The Public Health Agency of Canada (PHAC) has embraced the 90-90-90 HIV testing, care and treatment targets set by UNAIDS. To help Canadians be aware of the progress that has been made in the effort to reach the UNAIDS goals, scientists at PHAC, in cooperation with Provincial and Territorial Ministries and Departments of Health, have developed a report, released on World AIDS Day 2016, which summarizes Canada’s progress in reaching the 90-90-90 targets.

HIV diagnosis followed by initiation of treatment on the same day

A research team at the San Francisco General Hospital has developed a program called RAPID that overcomes common barriers to the rapid initiation of HIV treatment. An evaluation of RAPID has found that 95% of participants who entered the program were able to initiate ART within 24 hours of a positive HIV test result. Furthermore, participants were able to achieve a very low viral load in a relatively short period after initiating and continuing to take ART.

British team studies initiation of treatment shortly after HIV diagnosis

A team of researchers in London, England, reviewed the medical records of men whose acute HIV infection was diagnosed at a sexual health clinic. The team found that most of the men (77%) initiated ART at their first clinic visit. Furthermore, they found that 99% of participants had an undetectable viral load within six months of initiating ART. Participants whose ART consisted of a regimen that included integrase inhibitors tended to achieve an undetectable viral load faster than participants who used regimens without such drugs.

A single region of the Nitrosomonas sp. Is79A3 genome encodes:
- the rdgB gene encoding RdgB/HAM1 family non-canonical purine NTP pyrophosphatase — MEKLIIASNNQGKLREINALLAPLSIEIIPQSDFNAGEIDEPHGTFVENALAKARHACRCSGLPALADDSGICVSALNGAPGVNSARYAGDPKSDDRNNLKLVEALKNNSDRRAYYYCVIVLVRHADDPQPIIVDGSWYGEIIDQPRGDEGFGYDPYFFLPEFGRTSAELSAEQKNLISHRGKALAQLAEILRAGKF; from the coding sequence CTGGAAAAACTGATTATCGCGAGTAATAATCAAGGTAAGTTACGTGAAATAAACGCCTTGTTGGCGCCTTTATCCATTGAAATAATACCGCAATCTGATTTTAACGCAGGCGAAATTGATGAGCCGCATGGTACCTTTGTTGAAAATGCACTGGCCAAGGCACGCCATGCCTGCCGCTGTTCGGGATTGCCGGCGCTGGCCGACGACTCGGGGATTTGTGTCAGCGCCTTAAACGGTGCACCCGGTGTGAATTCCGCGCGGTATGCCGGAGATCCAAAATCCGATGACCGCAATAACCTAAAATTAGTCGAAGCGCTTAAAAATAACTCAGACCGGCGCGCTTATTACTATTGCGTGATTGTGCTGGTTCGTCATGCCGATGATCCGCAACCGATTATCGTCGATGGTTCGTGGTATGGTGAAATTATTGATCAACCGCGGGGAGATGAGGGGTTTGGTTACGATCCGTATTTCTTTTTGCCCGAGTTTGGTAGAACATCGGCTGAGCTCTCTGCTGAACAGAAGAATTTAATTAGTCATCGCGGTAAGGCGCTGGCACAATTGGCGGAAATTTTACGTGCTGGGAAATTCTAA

Going beyond current ideas about the cascade of HIV care

The HIV treatment cascade (or the HIV care continuum) involves the steps between receiving a positive test result and achieving and maintaining an undetectable viral load. Scientists in France have recently noted that while the cascade of HIV care as it is currently envisaged is useful, it does not provide a complete picture of what is occurring in the continuum of care because the cascade “does not provide any information on the elapsed time between the different steps of the care continuum, and between becoming HIV-infected and reaching [an undetectable viral load].”

The French scientists conducted extensive analyses to estimate the extent of France’s HIV epidemic, the distribution of people within the cascade of care, and delays moving from one part of the cascade to the next. They found that, overall, 52% of HIV-positive people had an undetectable viral load. However, the French scientists went beyond the usual analyses of the cascade and they found that there were significant delays moving from one step of the cascade to the next. Among gay and bisexual men and heterosexual women the gap between HIV infection and achieving an undetectable viral load was about six years. Among people who injected street drugs the gap was nearly 10 years.

Patient navigators for hepatitis C patients found useful in New York City